I love going for a ride. I really do. Of course hanging out with the horses on the ground is fun and satisfying too. But I do love riding, and there it is.
I wasn't sure I'd be able to do much riding anymore. It's not always obvious whether the horse is 100% behind the project or if you're projecting your own wishes onto the situation. Several years ago I decided that if it's not what the horse would freely choose, then it wasn't worth insisting on. Because what's the point otherwise? I want a friend who enjoys our activities together and not a servant who conforms to my wishes.
So how do you KNOW whether the horse is really on board?
Well, how about if you put the horse into the round pen and he/she goes over to where the saddle is hanging on the rail and tries to pick it up?
Works for me.
Bridget has been doing very well on the trail, and I decided that the time had come to see if she and George would enjoy riding out together. So the plan was for Claire-the-barn-manager and I to give it a try.
As often is the case, either the two of them had read my mind or they were the ones whose idea it was all along - because when Claire and I arrive at the pasture, George and Bridget come marching over side by side (they who never walk together), while Rose stays away. We lead them up to the barn and turn them loose together in the round pen. As they are often very rude to each other (and George can be extremely threatening to Bridget), my plan was, if necessary, to enforce good mutual manners in the round pen by means of the lunge whip. But they both seem to have decided that the usual laws of nature do not apply inside the round pen. They converse together amicably, and even stand close to each other without twitching, kicking, squealing, lunging, or otherwise tweaking out. I've never seen them act like this before. Amazing.
Then they both make beelines for their saddles.
Still at liberty, they're tacked up, each free to walk away as often as they like in the middle of the process. (Occupational hazard = occasionally saddle may fall on ground; but that doesn't happen today.) I've finally (FINALLY) gotten into my head that George does not wish to be "trained" nor is it necessary to train him. It's ok to ask, and it's ok to ask more than once, as long as each time you accept "No" for an answer. If he's free to leave in the middle of being saddled, he stays benign throughout - no ear pinning, no stink eye, no grinding of teeth. Just a happy George. Even fastening the second side of the girth elicits no negative reaction or emotion.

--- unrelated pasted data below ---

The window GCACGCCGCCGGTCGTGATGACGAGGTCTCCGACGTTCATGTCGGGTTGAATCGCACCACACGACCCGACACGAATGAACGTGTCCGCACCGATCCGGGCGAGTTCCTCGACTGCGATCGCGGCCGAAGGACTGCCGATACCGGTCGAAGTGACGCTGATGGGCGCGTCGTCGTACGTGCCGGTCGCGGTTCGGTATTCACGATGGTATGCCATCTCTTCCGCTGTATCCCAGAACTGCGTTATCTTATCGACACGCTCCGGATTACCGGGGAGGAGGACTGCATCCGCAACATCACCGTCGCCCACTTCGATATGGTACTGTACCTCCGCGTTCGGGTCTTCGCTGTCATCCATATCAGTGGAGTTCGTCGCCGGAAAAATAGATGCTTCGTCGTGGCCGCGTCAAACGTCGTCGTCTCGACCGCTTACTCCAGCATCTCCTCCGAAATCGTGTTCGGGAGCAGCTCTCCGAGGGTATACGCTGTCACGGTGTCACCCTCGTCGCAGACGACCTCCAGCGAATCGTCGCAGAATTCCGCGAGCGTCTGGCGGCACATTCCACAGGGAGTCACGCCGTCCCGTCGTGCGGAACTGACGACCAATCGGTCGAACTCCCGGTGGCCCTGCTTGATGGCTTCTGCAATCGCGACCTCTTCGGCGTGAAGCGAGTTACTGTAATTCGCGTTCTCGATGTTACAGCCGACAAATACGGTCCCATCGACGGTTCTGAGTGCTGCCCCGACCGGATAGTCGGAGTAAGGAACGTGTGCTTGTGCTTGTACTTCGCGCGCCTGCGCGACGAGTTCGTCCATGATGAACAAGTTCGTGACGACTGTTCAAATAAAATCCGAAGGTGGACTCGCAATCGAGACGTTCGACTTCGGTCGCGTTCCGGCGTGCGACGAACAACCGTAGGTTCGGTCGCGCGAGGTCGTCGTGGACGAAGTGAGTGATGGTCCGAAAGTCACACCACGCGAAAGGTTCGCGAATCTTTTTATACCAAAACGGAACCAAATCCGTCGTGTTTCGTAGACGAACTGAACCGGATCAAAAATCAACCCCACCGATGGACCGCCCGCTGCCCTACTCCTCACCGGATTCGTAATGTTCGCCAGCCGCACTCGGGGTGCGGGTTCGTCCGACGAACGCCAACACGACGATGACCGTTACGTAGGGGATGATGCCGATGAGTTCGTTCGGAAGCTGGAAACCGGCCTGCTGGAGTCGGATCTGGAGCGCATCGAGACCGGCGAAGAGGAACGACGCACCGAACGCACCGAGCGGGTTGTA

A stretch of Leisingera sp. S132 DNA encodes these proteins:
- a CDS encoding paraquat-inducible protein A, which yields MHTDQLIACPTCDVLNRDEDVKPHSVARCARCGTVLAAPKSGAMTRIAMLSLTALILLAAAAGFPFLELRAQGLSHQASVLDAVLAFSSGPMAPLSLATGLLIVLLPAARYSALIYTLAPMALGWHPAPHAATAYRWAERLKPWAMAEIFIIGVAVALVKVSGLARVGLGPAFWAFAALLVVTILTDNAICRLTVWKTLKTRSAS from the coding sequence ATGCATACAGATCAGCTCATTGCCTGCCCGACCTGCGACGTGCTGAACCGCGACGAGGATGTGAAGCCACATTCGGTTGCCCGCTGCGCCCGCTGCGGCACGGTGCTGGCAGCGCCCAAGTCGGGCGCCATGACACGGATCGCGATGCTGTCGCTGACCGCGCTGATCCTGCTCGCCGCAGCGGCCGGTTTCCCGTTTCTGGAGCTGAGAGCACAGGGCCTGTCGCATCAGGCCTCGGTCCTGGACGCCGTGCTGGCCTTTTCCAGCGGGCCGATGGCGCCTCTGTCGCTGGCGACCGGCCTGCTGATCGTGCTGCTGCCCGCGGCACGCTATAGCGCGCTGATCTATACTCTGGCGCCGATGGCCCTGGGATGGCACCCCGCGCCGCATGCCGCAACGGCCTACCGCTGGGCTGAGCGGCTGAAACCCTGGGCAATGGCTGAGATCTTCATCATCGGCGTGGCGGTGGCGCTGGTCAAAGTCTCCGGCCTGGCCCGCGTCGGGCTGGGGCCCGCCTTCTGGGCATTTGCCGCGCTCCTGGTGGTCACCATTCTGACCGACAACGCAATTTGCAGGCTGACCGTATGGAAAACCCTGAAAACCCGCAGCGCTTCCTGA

Once the saddle's in place, I feel a surge of energy from him. Happy energy. So I ask if he'd like to go around the pen - yes, he would. I sense a canter coming on, so I ask if he'd like to run. He doesn't need to be asked twice, and off he goes, cantering and bucking around the circle. It's a joyful movement - playful and exuberant - and his face is soft. Claire saw him bucking in the field earlier today. I've never seen him buck in the round pen before, and it's very rare for him to buck in the pasture. I point this out to show the confluence of human decision and horse mood/response. You never know which causes which, or if it's one thing.
Clare mounts Bridget, and I climb up on George in the way which currently works for us, i.e. I place the mounting block beside him and step up, he walks off, I reposition the block and step up again, he walks off, etc. - maybe five or six times. No attempt to do anything different - just reposition, try again - no recriminations, no clever techniques, just keep asking politely. He remains sweet and calm, and then magically on the next attempt, he stays put, and up I get.
A happy trail ride ensues. What bliss.